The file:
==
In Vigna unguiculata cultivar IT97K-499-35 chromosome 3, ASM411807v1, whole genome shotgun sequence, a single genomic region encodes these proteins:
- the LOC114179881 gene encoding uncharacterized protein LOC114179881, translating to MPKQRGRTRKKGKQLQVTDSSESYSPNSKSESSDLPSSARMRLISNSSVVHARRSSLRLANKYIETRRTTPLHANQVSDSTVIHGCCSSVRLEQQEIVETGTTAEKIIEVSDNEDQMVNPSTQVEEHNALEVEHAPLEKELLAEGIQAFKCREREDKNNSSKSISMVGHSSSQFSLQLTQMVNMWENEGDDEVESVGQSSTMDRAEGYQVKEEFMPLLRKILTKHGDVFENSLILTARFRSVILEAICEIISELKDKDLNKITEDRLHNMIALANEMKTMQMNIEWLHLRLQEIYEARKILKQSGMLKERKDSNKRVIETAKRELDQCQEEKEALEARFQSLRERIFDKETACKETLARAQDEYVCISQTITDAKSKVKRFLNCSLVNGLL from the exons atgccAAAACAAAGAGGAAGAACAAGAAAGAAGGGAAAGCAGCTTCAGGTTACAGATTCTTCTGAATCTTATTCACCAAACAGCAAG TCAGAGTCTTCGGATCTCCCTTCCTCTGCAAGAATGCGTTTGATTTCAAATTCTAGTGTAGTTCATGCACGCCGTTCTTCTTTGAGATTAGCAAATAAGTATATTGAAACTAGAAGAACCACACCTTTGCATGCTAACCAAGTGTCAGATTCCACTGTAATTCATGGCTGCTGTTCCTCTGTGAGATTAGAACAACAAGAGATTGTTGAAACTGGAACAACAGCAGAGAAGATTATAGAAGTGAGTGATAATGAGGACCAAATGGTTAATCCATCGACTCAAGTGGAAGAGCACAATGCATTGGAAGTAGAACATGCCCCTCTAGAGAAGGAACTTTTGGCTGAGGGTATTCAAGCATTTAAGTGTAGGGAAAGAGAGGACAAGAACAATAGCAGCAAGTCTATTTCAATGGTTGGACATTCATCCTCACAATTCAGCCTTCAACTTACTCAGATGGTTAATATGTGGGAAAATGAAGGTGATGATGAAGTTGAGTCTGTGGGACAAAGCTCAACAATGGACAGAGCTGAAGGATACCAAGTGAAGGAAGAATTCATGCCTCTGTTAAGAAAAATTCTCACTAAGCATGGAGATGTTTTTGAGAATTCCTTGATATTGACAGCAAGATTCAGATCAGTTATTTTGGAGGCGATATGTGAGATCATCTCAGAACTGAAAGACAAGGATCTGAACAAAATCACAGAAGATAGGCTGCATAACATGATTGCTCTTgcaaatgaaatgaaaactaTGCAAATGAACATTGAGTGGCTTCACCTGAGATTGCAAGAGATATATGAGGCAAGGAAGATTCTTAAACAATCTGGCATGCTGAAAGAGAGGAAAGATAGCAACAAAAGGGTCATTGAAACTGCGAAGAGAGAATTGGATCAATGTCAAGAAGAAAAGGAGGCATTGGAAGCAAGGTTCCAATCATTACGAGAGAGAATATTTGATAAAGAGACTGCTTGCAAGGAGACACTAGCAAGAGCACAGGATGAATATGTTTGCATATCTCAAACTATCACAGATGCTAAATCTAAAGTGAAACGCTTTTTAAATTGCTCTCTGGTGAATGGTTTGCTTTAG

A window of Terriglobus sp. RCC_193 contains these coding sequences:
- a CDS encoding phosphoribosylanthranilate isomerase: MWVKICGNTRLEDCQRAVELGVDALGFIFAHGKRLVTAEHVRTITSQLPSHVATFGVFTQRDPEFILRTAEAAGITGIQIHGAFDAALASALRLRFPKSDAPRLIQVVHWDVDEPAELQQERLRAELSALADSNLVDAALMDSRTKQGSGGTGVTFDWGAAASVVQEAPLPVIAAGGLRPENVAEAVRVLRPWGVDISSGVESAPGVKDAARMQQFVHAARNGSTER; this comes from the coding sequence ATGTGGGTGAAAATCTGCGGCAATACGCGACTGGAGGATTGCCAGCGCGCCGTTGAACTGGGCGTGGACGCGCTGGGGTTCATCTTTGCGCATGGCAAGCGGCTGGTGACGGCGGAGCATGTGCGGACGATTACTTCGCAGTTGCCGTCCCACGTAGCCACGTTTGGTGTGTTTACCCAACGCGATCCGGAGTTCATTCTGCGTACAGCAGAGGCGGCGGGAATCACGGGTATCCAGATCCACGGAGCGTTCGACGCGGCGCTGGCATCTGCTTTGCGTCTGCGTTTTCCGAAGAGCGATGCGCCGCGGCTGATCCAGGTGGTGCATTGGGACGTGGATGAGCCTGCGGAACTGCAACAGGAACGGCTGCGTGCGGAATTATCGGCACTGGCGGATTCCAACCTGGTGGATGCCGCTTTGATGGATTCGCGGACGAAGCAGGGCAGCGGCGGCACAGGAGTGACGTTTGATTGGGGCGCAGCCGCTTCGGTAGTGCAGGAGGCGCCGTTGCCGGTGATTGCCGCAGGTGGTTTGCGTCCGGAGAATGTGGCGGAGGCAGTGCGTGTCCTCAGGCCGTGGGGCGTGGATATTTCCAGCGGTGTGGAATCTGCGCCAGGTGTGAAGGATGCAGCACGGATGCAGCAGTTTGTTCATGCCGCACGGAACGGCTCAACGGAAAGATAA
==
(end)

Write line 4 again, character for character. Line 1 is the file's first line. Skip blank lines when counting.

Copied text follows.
- a CDS encoding phosphoribosylanthranilate isomerase: MWVKICGNTRLEDCQRAVELGVDALGFIFAHGKRLVTAEHVRTITSQLPSHVATFGVFTQRDPEFILRTAEAAGITGIQIHGAFDAALASALRLRFPKSDAPRLIQVVHWDVDEPAELQQERLRAELSALADSNLVDAALMDSRTKQGSGGTGVTFDWGAAASVVQEAPLPVIAAGGLRPENVAEAVRVLRPWGVDISSGVESAPGVKDAARMQQFVHAARNGSTER; this comes from the coding sequence ATGTGGGTGAAAATCTGCGGCAATACGCGACTGGAGGATTGCCAGCGCGCCGTTGAACTGGGCGTGGACGCGCTGGGGTTCATCTTTGCGCATGGCAAGCGGCTGGTGACGGCGGAGCATGTGCGGACGATTACTTCGCAGTTGCCGTCCCACGTAGCCACGTTTGGTGTGTTTACCCAACGCGATCCGGAGTTCATTCTGCGTACAGCAGAGGCGGCGGGAATCACGGGTATCCAGATCCACGGAGCGTTCGACGCGGCGCTGGCATCTGCTTTGCGTCTGCGTTTTCCGAAGAGCGATGCGCCGCGGCTGATCCAGGTGGTGCATTGGGACGTGGATGAGCCTGCGGAACTGCAACAGGAACGGCTGCGTGCGGAATTATCGGCACTGGCGGATTCCAACCTGGTGGATGCCGCTTTGATGGATTCGCGGACGAAGCAGGGCAGCGGCGGCACAGGAGTGACGTTTGATTGGGGCGCAGCCGCTTCGGTAGTGCAGGAGGCGCCGTTGCCGGTGATTGCCGCAGGTGGTTTGCGTCCGGAGAATGTGGCGGAGGCAGTGCGTGTCCTCAGGCCGTGGGGCGTGGATATTTCCAGCGGTGTGGAATCTGCGCCAGGTGTGAAGGATGCAGCACGGATGCAGCAGTTTGTTCATGCCGCACGGAACGGCTCAACGGAAAGATAA